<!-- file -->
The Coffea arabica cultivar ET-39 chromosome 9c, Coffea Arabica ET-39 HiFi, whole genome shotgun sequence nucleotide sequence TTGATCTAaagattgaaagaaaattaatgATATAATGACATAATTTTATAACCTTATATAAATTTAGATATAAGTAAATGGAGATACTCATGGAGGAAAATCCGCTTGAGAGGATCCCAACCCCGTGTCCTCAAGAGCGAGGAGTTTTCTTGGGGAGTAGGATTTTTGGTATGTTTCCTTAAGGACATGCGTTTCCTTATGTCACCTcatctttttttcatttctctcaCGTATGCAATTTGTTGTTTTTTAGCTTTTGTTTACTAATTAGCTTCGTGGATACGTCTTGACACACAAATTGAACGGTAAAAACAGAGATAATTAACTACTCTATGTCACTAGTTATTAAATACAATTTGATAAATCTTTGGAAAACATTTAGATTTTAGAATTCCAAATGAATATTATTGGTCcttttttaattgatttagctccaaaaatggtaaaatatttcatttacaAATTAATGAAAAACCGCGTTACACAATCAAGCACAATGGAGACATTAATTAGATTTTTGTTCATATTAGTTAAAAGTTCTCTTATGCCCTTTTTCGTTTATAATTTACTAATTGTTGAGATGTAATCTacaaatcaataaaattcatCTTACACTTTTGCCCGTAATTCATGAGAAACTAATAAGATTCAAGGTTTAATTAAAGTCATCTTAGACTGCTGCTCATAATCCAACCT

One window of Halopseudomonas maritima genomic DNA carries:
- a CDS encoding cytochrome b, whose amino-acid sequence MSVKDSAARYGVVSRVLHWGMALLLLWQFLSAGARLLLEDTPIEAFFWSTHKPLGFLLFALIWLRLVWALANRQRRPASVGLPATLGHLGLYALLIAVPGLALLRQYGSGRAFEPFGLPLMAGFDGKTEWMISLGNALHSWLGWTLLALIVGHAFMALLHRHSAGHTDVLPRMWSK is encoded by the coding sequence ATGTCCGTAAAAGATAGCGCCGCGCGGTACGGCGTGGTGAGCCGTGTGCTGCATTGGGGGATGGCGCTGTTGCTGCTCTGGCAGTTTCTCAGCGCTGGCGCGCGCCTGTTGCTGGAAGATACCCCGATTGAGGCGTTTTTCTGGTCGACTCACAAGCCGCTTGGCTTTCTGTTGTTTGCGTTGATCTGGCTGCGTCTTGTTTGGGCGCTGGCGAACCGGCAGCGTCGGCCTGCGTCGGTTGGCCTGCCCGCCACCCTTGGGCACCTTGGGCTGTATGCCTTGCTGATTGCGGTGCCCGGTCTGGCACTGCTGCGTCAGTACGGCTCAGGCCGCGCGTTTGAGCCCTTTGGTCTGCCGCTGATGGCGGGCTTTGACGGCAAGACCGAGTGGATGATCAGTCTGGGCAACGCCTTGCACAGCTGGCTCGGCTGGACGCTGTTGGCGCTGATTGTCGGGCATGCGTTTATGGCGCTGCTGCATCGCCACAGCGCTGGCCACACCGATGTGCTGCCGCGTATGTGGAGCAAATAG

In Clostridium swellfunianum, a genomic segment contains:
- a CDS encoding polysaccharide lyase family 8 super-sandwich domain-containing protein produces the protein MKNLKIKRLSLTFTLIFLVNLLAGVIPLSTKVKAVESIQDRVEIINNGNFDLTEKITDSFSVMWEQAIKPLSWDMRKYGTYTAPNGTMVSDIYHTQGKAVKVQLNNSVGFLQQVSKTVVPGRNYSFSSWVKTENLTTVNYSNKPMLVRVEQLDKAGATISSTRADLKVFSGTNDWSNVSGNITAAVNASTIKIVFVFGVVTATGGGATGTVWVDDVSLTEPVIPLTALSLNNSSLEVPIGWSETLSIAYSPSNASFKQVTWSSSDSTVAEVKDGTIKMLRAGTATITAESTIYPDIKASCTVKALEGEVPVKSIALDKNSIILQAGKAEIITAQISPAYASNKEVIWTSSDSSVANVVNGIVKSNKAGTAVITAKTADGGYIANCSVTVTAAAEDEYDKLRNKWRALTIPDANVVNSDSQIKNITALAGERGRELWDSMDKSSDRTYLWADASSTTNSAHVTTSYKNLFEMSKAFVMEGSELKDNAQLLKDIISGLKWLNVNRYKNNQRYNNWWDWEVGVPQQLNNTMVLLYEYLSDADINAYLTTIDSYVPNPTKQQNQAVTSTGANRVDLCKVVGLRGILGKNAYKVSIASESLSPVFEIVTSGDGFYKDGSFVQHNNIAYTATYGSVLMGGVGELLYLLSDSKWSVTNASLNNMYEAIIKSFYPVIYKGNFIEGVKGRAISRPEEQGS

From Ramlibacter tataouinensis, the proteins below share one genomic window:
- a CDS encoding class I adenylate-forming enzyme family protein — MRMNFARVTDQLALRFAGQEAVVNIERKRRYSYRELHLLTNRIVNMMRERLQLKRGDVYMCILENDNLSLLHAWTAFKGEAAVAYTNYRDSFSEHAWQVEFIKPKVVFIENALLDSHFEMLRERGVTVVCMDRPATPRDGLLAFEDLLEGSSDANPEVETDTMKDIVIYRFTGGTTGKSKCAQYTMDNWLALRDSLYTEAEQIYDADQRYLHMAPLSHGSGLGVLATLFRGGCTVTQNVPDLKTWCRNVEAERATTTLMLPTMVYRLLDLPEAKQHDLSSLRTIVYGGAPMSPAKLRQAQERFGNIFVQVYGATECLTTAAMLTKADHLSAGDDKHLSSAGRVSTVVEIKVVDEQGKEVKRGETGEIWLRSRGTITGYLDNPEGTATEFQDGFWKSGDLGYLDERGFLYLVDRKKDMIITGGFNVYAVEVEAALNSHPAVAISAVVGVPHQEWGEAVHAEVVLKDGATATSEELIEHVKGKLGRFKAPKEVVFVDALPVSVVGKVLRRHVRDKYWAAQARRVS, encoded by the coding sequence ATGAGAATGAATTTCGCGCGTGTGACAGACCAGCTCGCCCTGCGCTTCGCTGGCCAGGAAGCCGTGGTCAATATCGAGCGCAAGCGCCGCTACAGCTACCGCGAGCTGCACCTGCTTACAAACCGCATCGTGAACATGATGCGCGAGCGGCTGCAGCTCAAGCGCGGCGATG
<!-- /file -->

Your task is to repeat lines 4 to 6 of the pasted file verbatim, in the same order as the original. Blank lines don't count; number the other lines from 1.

In Clostridium swellfunianum, a genomic segment contains:
- a CDS encoding polysaccharide lyase family 8 super-sandwich domain-containing protein produces the protein MKNLKIKRLSLTFTLIFLVNLLAGVIPLSTKVKAVESIQDRVEIINNGNFDLTEKITDSFSVMWEQAIKPLSWDMRKYGTYTAPNGTMVSDIYHTQGKAVKVQLNNSVGFLQQVSKTVVPGRNYSFSSWVKTENLTTVNYSNKPMLVRVEQLDKAGATISSTRADLKVFSGTNDWSNVSGNITAAVNASTIKIVFVFGVVTATGGGATGTVWVDDVSLTEPVIPLTALSLNNSSLEVPIGWSETLSIAYSPSNASFKQVTWSSSDSTVAEVKDGTIKMLRAGTATITAESTIYPDIKASCTVKALEGEVPVKSIALDKNSIILQAGKAEIITAQISPAYASNKEVIWTSSDSSVANVVNGIVKSNKAGTAVITAKTADGGYIANCSVTVTAAAEDEYDKLRNKWRALTIPDANVVNSDSQIKNITALAGERGRELWDSMDKSSDRTYLWADASSTTNSAHVTTSYKNLFEMSKAFVMEGSELKDNAQLLKDIISGLKWLNVNRYKNNQRYNNWWDWEVGVPQQLNNTMVLLYEYLSDADINAYLTTIDSYVPNPTKQQNQAVTSTGANRVDLCKVVGLRGILGKNAYKVSIASESLSPVFEIVTSGDGFYKDGSFVQHNNIAYTATYGSVLMGGVGELLYLLSDSKWSVTNASLNNMYEAIIKSFYPVIYKGNFIEGVKGRAISRPEEQGS

From Ramlibacter tataouinensis, the proteins below share one genomic window: